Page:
A Lonely Road?

This post is a bit personal, but I wanted to share the joys and pains of travelling solo. I have learnt over the years I travel best on my own or with a few very select people. I don’t work well in groups, or I haven’t found that group I click with. Nevertheless, I have accepted I’m someone who can travel alone and not be afraid.

Firstly, I believe everyone should travel alone at least once in their life. This is an opportunity to discover who you are as a person and what your real comfort zone is. Your comfort zone is probably a lot larger than you realised but you haven’t tested the waters yet.


I don’t want to hear the excuses, oh it’s not safe, what if I get lost, oh I don’t speak the language etc. Please stop being a child and grow up. Being at home is not safe either, you’re in a country you feel comfortable and relaxed in and no longer see the dangers, but it doesn’t mean it’s safer than another country. What are you scared of? Really? Being alone? Yourself?

I embrace travelling on my own; I feel I get to be my own person and see the things I want to look at. Taste new food. Appreciate the history. Embrace the culture. Meet new people. We are stuck in our social circles so much; we fail to meet new people who can show us something new, help us experience the world.


I’m a firm believer if you spend your time waiting for others to travel with you, you will never leave your front door. You will miss the opportunity to hike the Lares Trek, stay in a homestay and be part of a community that takes you in without a second thought. Why would you miss this opportunity? This world has so much to offer; there are seven continents, 195 countries (193 countries that are member states of the United Nations and two countries that are non-member observer states) and over 4,000 cities in the world and you want to stay at home?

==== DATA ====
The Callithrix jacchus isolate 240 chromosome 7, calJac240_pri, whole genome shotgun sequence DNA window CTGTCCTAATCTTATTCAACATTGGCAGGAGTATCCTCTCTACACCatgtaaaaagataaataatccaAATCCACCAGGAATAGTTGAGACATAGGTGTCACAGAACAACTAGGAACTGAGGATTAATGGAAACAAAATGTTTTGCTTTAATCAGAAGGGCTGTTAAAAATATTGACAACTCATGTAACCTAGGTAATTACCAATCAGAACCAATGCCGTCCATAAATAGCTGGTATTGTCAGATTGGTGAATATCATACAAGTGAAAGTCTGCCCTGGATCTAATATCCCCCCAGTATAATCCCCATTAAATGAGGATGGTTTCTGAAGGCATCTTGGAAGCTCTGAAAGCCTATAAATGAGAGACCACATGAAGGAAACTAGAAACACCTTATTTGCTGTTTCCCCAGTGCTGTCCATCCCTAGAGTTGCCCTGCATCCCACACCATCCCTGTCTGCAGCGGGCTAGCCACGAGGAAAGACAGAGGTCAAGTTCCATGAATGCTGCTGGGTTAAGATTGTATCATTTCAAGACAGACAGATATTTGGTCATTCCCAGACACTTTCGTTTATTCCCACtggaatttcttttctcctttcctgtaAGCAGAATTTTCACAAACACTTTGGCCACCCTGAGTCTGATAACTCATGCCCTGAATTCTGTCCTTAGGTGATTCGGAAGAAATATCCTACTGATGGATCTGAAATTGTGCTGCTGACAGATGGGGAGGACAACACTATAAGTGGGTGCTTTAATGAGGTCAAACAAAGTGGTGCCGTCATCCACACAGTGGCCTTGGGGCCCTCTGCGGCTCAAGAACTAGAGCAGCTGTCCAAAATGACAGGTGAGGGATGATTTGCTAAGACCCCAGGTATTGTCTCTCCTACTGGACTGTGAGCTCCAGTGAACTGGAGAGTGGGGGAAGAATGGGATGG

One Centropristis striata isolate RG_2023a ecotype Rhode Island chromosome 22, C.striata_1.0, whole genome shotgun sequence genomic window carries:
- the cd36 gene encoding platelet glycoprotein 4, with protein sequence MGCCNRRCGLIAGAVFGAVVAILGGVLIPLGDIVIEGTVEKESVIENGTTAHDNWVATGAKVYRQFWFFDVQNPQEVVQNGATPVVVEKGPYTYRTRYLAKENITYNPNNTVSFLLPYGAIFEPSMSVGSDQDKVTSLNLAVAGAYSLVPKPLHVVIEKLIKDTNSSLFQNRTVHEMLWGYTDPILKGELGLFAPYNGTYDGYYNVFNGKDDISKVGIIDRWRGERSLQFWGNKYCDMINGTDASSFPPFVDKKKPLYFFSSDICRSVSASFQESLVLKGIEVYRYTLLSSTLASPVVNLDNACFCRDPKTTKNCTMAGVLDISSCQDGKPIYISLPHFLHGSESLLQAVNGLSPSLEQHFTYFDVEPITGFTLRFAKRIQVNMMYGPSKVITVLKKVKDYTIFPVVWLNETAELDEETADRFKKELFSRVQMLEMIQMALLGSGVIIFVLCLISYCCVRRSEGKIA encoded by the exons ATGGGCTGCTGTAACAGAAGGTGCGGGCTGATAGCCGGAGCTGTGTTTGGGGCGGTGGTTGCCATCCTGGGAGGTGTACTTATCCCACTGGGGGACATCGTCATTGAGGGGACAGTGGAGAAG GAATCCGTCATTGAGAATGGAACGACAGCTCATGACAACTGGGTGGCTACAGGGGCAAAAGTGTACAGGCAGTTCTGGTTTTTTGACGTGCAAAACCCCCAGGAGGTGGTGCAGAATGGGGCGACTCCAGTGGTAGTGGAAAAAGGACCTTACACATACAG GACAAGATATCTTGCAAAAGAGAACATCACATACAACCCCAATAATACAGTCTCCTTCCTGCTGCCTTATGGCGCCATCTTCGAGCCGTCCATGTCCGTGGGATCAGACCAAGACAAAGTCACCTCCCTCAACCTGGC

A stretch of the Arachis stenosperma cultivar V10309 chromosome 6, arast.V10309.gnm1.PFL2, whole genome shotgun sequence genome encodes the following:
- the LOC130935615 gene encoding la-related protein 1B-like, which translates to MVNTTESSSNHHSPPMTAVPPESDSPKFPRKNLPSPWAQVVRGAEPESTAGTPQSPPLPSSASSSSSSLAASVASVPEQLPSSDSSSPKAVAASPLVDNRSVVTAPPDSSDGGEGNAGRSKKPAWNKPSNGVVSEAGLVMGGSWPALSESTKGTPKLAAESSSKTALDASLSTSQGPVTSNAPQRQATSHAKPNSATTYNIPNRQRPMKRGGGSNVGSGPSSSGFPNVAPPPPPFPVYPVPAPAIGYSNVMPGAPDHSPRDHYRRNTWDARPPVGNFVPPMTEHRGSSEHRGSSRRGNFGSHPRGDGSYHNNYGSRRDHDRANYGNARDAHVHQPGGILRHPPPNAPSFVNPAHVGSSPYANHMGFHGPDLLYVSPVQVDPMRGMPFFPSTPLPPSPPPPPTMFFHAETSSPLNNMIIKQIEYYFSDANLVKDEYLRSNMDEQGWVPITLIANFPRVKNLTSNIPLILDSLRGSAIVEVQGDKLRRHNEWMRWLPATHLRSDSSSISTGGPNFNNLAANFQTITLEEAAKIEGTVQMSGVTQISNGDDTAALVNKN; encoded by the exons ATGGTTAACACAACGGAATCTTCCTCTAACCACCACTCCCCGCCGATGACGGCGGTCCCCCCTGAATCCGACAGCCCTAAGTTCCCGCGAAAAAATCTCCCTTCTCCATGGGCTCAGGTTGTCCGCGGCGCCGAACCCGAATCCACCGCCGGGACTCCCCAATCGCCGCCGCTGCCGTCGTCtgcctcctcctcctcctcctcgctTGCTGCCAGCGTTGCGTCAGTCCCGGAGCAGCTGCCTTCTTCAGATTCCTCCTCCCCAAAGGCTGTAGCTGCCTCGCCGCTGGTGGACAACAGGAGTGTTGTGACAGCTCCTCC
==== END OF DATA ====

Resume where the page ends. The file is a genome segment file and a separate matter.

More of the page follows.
However, there is a downside to travelling consistently on your own. If you’re not used to your own company, loneliness can hit you hard. When I first started travelling, I used to feel lonely; I would read a book to keep me distracted. I would listen to music. I’ll be on social media to stay connected. Now, I don’t. I’m too busy staring out the window and taking in sites, listening to people speak in their local dialects. Finding new people to talk to and appreciating where I am.


If you become ill while you are travelling, you are on your own and have no one. If you hurt yourself, you are alone and have no one. If something happens and you want to relive the moment with someone, you can’t. If you get lost, no one knows but you. Sometimes you see a group of friends, enjoying and you wish you can be with them. You want a full-length picture with the Great Pyramid of Giza, but there is no one to be your tripod. This is all temporary, and there are ways to overcome all.


You’re not on your own, unless you choose to be.

2 Comments Add yours

  1. I have actually never solo travelled! People are always surprised when I say that given my love of adventure. Done some solo city day trips abroad to Paris, Zurich and Basel but never a full length trip on my own. I just prefer having company that’s all. I did these day trips before the days that solo travelling was as popular and I just felt I would enjoy it with friends. One of these days I’ll do a solo city break and maybe even something longer in the future. I’ll see


    1. Bola O says:

      I am surprised and that’s why we should never assume lol. I do hope you try a solo trip once I think you’ll surprise yourself lol. The longest I’ve done is a month and met so many wonderful people that I wanted to be alone after a while lol. However, I’m a social introvert.


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